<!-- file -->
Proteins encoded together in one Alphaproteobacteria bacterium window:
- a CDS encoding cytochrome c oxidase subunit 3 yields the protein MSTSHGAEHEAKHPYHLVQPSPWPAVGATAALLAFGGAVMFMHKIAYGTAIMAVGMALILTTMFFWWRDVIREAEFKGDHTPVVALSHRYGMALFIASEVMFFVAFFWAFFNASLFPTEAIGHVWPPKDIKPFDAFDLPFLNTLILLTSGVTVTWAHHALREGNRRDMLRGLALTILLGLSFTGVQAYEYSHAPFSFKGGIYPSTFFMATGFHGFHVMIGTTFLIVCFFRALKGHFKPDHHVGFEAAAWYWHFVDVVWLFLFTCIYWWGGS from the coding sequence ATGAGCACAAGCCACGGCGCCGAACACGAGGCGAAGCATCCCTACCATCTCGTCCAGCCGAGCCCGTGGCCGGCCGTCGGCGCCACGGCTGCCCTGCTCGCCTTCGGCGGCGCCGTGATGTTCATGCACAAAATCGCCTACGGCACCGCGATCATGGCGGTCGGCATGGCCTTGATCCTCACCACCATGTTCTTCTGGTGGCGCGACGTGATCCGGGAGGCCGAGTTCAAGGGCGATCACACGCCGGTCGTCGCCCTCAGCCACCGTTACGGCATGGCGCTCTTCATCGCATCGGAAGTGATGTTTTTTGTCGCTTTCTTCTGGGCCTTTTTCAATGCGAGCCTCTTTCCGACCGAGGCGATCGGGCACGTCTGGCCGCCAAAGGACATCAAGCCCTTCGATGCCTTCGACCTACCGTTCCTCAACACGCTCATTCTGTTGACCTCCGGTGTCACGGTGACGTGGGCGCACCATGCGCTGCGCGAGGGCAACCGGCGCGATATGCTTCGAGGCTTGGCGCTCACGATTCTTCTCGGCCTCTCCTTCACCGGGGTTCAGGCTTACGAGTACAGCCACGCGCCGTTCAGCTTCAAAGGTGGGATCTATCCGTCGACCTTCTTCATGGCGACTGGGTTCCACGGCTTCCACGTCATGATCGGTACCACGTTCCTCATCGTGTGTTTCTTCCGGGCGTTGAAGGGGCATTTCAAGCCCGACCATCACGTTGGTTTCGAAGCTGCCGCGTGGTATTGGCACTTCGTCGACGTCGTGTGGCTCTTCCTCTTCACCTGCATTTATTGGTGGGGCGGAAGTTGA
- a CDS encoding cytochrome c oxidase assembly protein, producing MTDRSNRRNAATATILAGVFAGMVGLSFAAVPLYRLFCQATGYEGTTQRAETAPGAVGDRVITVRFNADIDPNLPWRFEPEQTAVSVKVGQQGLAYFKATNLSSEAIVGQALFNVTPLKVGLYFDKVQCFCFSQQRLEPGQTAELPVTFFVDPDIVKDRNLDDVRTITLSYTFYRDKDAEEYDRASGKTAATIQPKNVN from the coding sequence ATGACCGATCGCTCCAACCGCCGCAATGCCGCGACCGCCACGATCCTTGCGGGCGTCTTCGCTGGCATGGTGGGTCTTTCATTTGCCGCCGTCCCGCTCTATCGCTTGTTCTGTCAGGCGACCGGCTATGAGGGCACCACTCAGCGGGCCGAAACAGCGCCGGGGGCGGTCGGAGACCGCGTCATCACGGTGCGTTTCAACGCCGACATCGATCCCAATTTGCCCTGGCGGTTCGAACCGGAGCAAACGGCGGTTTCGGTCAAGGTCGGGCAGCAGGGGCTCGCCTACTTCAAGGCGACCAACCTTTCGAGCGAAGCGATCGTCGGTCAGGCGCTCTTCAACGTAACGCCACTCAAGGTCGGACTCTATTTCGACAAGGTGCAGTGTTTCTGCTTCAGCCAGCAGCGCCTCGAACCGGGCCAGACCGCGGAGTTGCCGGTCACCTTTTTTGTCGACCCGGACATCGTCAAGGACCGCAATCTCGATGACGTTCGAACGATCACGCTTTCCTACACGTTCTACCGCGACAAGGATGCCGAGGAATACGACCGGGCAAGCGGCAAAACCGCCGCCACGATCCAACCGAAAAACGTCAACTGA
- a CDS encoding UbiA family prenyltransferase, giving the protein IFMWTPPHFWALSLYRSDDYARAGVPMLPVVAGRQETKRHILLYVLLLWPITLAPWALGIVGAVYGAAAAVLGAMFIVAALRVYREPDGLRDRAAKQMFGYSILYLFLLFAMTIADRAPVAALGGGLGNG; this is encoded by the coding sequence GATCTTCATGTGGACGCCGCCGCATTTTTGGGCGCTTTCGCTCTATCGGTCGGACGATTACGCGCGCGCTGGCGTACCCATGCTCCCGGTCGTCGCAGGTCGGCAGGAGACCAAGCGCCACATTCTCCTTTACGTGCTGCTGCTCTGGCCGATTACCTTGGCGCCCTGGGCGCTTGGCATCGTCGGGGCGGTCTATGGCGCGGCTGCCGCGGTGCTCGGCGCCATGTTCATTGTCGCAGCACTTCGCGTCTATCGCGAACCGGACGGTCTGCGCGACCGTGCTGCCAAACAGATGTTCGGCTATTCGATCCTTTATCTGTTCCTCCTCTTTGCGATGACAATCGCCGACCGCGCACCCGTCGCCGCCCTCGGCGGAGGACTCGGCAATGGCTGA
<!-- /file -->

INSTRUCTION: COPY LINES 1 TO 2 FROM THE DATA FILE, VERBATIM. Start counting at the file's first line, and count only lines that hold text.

Proteins encoded together in one Alphaproteobacteria bacterium window:
- a CDS encoding cytochrome c oxidase subunit 3 yields the protein MSTSHGAEHEAKHPYHLVQPSPWPAVGATAALLAFGGAVMFMHKIAYGTAIMAVGMALILTTMFFWWRDVIREAEFKGDHTPVVALSHRYGMALFIASEVMFFVAFFWAFFNASLFPTEAIGHVWPPKDIKPFDAFDLPFLNTLILLTSGVTVTWAHHALREGNRRDMLRGLALTILLGLSFTGVQAYEYSHAPFSFKGGIYPSTFFMATGFHGFHVMIGTTFLIVCFFRALKGHFKPDHHVGFEAAAWYWHFVDVVWLFLFTCIYWWGGS from the coding sequence ATGAGCACAAGCCACGGCGCCGAACACGAGGCGAAGCATCCCTACCATCTCGTCCAGCCGAGCCCGTGGCCGGCCGTCGGCGCCACGGCTGCCCTGCTCGCCTTCGGCGGCGCCGTGATGTTCATGCACAAAATCGCCTACGGCACCGCGATCATGGCGGTCGGCATGGCCTTGATCCTCACCACCATGTTCTTCTGGTGGCGCGACGTGATCCGGGAGGCCGAGTTCAAGGGCGATCACACGCCGGTCGTCGCCCTCAGCCACCGTTACGGCATGGCGCTCTTCATCGCATCGGAAGTGATGTTTTTTGTCGCTTTCTTCTGGGCCTTTTTCAATGCGAGCCTCTTTCCGACCGAGGCGATCGGGCACGTCTGGCCGCCAAAGGACATCAAGCCCTTCGATGCCTTCGACCTACCGTTCCTCAACACGCTCATTCTGTTGACCTCCGGTGTCACGGTGACGTGGGCGCACCATGCGCTGCGCGAGGGCAACCGGCGCGATATGCTTCGAGGCTTGGCGCTCACGATTCTTCTCGGCCTCTCCTTCACCGGGGTTCAGGCTTACGAGTACAGCCACGCGCCGTTCAGCTTCAAAGGTGGGATCTATCCGTCGACCTTCTTCATGGCGACTGGGTTCCACGGCTTCCACGTCATGATCGGTACCACGTTCCTCATCGTGTGTTTCTTCCGGGCGTTGAAGGGGCATTTCAAGCCCGACCATCACGTTGGTTTCGAAGCTGCCGCGTGGTATTGGCACTTCGTCGACGTCGTGTGGCTCTTCCTCTTCACCTGCATTTATTGGTGGGGCGGAAGTTGA